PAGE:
The armed forces are pushing for a total ban on RTI lenses

The armed forces renewed their call for a blanket exception to the Right to Information Act during a high-level meeting chaired by the Cabinet Secretary on April 28. However, ministries involved raised concerns that pension and worker grievances could be affected. The federal government still has to make a final statement.

The meeting with the Committee of Secretaries took place days before Army Chief MS Naravane left office, where the senior leadership took the case to the Cabinet Secretary. The Department of Defense broadly supported the proposal. The armed forces are said to have cited several instances of misuse of RTI applications to collect information. However, other ministries involved could not be sufficiently convinced with the argument.

The Justice Department pointed out that the armed forces as a whole would not be referred to as “intelligence agencies” and therefore would not qualify for such an exemption. Legislative change was proposed with due parliamentary scrutiny, rather than guiding each exception through a notification to the executive to ensure a balanced view of the issue. The Department of Personnel & Training is said to have indicated that the armed forces have a large number of personnel and their grievances have been addressed through RTI. Over 40,000 complaints are filed each year on average by military personnel in government systems, and any blanket RTI exemption would hamper desirable transparency, it said.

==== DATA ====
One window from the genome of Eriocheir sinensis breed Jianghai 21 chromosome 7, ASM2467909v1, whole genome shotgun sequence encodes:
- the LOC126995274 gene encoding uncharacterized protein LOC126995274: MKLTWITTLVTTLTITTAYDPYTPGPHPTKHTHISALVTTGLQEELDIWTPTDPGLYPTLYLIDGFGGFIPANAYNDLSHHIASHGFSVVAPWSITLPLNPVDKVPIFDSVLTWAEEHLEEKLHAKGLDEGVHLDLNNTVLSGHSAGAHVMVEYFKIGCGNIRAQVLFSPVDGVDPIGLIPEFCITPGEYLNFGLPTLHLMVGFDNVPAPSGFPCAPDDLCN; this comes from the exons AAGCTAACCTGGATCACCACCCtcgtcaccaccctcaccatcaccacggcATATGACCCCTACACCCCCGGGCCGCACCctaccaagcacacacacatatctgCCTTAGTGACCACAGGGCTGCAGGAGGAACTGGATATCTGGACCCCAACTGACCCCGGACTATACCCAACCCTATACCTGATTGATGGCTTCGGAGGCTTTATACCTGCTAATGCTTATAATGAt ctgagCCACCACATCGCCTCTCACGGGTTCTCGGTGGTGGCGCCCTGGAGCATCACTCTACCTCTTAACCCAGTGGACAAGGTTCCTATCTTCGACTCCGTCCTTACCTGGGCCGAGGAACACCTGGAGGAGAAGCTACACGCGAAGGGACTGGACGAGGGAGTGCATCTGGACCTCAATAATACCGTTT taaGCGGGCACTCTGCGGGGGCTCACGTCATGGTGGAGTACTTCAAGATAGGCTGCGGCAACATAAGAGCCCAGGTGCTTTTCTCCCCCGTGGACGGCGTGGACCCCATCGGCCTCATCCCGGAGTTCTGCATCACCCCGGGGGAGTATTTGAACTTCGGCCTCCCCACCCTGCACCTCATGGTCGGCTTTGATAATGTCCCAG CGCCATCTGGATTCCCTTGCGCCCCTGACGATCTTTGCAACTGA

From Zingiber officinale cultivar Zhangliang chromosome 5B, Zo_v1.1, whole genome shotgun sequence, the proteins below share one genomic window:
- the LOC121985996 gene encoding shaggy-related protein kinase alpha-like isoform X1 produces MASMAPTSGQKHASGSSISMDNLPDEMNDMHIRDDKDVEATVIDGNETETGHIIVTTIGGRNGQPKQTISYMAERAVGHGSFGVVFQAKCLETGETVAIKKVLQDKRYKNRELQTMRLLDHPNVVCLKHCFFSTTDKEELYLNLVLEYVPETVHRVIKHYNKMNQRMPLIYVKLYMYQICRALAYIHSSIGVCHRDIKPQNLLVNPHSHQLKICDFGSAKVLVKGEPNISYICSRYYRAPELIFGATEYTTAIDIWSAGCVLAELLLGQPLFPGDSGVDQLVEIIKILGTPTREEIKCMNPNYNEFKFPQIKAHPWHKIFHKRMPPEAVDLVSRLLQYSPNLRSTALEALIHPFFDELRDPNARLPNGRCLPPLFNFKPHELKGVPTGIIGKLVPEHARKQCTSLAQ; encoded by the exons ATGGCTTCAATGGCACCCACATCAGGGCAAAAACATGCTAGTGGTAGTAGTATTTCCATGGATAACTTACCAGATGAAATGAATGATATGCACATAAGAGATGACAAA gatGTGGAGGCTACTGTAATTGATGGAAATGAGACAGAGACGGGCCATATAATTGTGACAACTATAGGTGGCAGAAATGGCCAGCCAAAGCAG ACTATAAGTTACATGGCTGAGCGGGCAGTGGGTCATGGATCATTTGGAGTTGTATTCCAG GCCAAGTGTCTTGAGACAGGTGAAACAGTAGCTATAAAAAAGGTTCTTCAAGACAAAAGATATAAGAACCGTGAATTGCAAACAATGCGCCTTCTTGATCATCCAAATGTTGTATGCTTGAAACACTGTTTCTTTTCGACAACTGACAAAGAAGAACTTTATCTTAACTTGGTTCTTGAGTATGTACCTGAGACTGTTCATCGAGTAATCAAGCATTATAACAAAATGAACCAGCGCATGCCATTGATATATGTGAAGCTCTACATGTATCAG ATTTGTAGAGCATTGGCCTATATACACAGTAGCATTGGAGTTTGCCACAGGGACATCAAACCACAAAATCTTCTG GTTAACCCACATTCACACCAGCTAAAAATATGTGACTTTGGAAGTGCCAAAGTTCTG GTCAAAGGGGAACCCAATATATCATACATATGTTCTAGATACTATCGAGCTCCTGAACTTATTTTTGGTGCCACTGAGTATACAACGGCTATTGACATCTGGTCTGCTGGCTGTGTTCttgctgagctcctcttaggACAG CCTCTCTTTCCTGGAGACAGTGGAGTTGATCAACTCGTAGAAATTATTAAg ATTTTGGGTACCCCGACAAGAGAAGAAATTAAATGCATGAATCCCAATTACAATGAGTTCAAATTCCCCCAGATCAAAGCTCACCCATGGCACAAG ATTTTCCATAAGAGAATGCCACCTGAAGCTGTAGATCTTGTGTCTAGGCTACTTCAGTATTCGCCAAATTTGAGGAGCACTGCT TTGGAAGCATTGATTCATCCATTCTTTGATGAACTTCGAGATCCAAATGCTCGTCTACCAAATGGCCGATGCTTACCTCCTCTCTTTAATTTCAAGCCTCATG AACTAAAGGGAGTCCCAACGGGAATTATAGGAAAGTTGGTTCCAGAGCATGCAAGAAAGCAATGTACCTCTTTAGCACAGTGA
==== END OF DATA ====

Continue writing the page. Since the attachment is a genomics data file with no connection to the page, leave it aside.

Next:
The Central Information Commission has also learned that it does not support the request. The Armed Forces are said to have cited a number of cases where RTI applications were simultaneously submitted to different military bases/agencies and ended up being interpreted as attempts to obtain information about the facility.

ET was the first to report on July 9, 2021 that the Ministry of Military Affairs, headed by Chief of Defense Staff Bipin Rawat, has proposed a proposal to include the armed forces in the second schedule of the RTI Act of 2005 in terms of “national security and general national affairs.” Interest”. The second appendix lists 26 “intelligence and security organizations that are kept out of the purview of the RTI Act for security reasons. These include the Intelligence Bureau, RAW, Directorate of Revenue Intelligence, Directorate of Enforcement, Narcotics Control Bureau, alongside BSF, CRPF, ITBP, National Security Guards, Special Protection Group, National Security Council Secretariat, NTRO and CBI.

The Center has the authority to change the second schedule from time to time, thereby adding, removing or replacing organizations therein. A similar provision is provided for in Section 24 (4) TKG for the state legislators. However, any such notification for exempting organizations must be submitted to Parliament for consideration. CBI’s inclusion in 2011 was hotly debated and challenged in court. The question of the exemption of armed forces has been raised since the FTI Act came into force.

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